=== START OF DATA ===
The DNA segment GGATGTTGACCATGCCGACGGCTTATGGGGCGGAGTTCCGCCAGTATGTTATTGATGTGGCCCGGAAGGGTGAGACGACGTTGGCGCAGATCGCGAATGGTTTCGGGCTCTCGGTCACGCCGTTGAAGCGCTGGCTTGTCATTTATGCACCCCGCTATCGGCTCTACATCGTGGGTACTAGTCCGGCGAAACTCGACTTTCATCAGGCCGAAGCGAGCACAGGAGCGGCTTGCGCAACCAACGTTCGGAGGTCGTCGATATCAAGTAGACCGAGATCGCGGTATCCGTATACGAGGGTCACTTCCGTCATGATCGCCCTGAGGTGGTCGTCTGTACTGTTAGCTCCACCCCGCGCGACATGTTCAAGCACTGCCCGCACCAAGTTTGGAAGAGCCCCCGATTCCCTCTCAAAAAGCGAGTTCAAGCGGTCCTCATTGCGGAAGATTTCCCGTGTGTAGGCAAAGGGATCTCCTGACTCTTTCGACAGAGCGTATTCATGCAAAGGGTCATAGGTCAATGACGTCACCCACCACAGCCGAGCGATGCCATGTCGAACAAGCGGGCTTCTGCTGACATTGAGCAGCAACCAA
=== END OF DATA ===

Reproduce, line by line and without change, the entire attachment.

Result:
The DNA segment GGATGTTGACCATGCCGACGGCTTATGGGGCGGAGTTCCGCCAGTATGTTATTGATGTGGCCCGGAAGGGTGAGACGACGTTGGCGCAGATCGCGAATGGTTTCGGGCTCTCGGTCACGCCGTTGAAGCGCTGGCTTGTCATTTATGCACCCCGCTATCGGCTCTACATCGTGGGTACTAGTCCGGCGAAACTCGACTTTCATCAGGCCGAAGCGAGCACAGGAGCGGCTTGCGCAACCAACGTTCGGAGGTCGTCGATATCAAGTAGACCGAGATCGCGGTATCCGTATACGAGGGTCACTTCCGTCATGATCGCCCTGAGGTGGTCGTCTGTACTGTTAGCTCCACCCCGCGCGACATGTTCAAGCACTGCCCGCACCAAGTTTGGAAGAGCCCCCGATTCCCTCTCAAAAAGCGAGTTCAAGCGGTCCTCATTGCGGAAGATTTCCCGTGTGTAGGCAAAGGGATCTCCTGACTCTTTCGACAGAGCGTATTCATGCAAAGGGTCATAGGTCAATGACGTCACCCACCACAGCCGAGCGATGCCATGTCGAACAAGCGGGCTTCTGCTGACATTGAGCAGCAACCAA